Dissecting the DNA of grape varieties to better understand their origin is the passion of a scientist who is passionate about making discoveries and getting to the truth. Even if it means shaking up a few well-established ancestral certitudes in the process.
Traditionally overlooked among Europe’s producers, Switzerland’s small-scale, sustainably focused wine industry is now ripe for international growth.
“In Switzerland it is in our genes to do things well,” says musician turned winemaker Gilles Besse. “But everything is about scale,” he adds, explaining that there are only 15,000 hectares under vine in Switzerland, making it a mere dot on the world’s wine map; petite compared with neighbouring France (785,000 hectares), Italy (750,000) and Germany (102,000).
People in Switzerland are drinking less wine, especially in the German-speaking part of the country, reveals a study on the wine market.
As Swiss Wine Promotion announced on Tuesday, wine consumption in Switzerland has been on the decline for years. The umbrella group for Swiss wine producers conducts studies every few years to monitor the market.
Swiss people seem to be proud, saying: “Swiss wines are the best kept secret of Switzerland.” In fact, it’s not the Swiss mentality to shout out loud how great Swiss wines can be and that they should be appreciated everywhere on planet wine. I am sure they would be adored if only one knew them. However, Swiss wine producers don’t export (except for just a handful) for a few reasons.
Every September, the Valais region of Switzerland, in the heart of the Swiss Alps, holds a unique event, Marche des Cépages, or “walk of the grape varieties.” It is a celebration of Swiss wine, folklore and food, and not one to miss for any traveller who is interested in wine and gastronomy.
Swiss wine is one of Switzerland’s best-kept secrets. There is a reason why you rarely see Swiss wines on restaurant lists or in neighborhood wine shops in North America. Nope, there is nothing wrong with our wine. It is just that it is only produced in small, artisanal batches – so we drink it mostly ourselves. But we are happy to share it with our guests. Come, hike and drink Swiss wine with us. Below a few tips for marvelous wine ways.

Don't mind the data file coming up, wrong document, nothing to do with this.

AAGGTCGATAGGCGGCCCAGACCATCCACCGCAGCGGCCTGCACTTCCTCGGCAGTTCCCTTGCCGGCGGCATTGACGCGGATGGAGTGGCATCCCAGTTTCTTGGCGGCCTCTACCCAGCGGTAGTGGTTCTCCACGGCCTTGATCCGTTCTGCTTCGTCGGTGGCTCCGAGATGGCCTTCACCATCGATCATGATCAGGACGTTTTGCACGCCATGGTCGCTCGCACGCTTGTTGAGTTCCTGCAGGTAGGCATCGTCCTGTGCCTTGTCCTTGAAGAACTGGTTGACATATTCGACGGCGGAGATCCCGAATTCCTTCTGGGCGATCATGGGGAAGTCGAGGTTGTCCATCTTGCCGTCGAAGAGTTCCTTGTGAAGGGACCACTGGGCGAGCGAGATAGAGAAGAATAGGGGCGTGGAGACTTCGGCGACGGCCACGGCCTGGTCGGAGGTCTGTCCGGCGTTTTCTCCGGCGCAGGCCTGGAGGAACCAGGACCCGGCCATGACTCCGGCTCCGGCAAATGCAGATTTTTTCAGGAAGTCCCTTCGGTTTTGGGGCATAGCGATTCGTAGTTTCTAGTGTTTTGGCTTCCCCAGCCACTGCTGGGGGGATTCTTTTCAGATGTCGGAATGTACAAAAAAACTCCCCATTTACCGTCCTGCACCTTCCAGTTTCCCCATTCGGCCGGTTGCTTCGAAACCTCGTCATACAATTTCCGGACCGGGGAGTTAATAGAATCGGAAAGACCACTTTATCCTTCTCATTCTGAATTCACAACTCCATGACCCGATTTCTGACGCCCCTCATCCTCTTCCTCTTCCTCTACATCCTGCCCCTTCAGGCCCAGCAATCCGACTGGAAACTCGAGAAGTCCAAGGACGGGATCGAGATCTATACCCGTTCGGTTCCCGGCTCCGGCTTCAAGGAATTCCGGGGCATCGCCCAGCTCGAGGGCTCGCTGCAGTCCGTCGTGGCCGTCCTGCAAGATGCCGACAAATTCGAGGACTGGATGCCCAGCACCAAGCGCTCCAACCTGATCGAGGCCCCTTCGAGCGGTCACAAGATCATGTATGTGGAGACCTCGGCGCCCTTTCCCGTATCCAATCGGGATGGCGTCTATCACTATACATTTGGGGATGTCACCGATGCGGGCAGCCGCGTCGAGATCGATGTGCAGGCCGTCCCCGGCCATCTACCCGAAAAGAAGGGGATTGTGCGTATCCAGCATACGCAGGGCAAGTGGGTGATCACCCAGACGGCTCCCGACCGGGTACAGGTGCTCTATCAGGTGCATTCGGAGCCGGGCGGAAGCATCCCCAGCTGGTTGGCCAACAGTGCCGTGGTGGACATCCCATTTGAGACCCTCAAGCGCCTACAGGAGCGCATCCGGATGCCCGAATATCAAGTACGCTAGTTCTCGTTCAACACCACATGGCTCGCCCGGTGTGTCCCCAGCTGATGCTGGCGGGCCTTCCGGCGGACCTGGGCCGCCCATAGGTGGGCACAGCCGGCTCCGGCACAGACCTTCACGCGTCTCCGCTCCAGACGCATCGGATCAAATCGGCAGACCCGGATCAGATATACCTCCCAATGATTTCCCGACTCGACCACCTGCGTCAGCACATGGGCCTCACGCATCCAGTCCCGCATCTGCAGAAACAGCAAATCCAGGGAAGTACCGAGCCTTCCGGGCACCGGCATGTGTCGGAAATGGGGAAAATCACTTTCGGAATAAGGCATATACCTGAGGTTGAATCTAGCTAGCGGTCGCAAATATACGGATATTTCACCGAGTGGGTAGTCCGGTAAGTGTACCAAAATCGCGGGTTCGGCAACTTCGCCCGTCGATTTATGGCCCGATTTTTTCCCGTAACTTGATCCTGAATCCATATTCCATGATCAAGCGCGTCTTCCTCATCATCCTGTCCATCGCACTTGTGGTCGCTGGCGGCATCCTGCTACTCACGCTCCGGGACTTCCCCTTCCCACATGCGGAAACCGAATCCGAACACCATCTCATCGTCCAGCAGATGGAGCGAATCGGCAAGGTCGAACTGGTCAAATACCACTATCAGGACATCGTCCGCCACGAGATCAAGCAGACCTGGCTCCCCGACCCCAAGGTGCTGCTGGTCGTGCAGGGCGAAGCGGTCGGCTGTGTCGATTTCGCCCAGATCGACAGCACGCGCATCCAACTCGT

London September 18, 2017. The prestigious club 67 Pall Mall hosted Dr Jose Vouillamoz for a conference on grape varieties DNA. He presented his work, his country, and its unique grape varieties to the club members and journalists. To conclude the evening he proposed to his audience a unique pairing between a wines produced out of alpine grapes: Arvine and Humagne Blanche, with the renown Kasperskian "with life" caviar produced in Leukerbad (Switzerland).
When one attends wine tasting fairs in Switzerland he/she cannot be prepared for the vast array of wine that is available from any one of Switzerland’s wine regions.
Take for example the several Vinea Wine Fairs and wine tastings that were held last week. Vinea is on association active in promoting Swiss wines. In the town of Sierre and also its Chateau Mercier, well crafted and superb wines of the Canton (wine district) of Valais were featured.
Walking along with my guide, Gundela, through what was undoubtedly one of the most spectacular wine trails I have ever experienced, I had to wonder how, nearly a thousand years ago, the Lavaux terraced vineyards were planted on these dizzyingly steep slopes along Switzerland’s Lake Geneva.
The secret attraction of Swiss wine is, well, Switzerland.
To enjoy a full range of Swiss wines, you need to visit the country. This is because less than two percent of Swiss wine is exported, while the rest is purchased internally. Reasons for low exportation include limited production as well as high costs associated with labor fees and the challenge of harvesting small plots on steep mountainsides. Additionally, the strong Swiss currency raises real prices in foreign markets.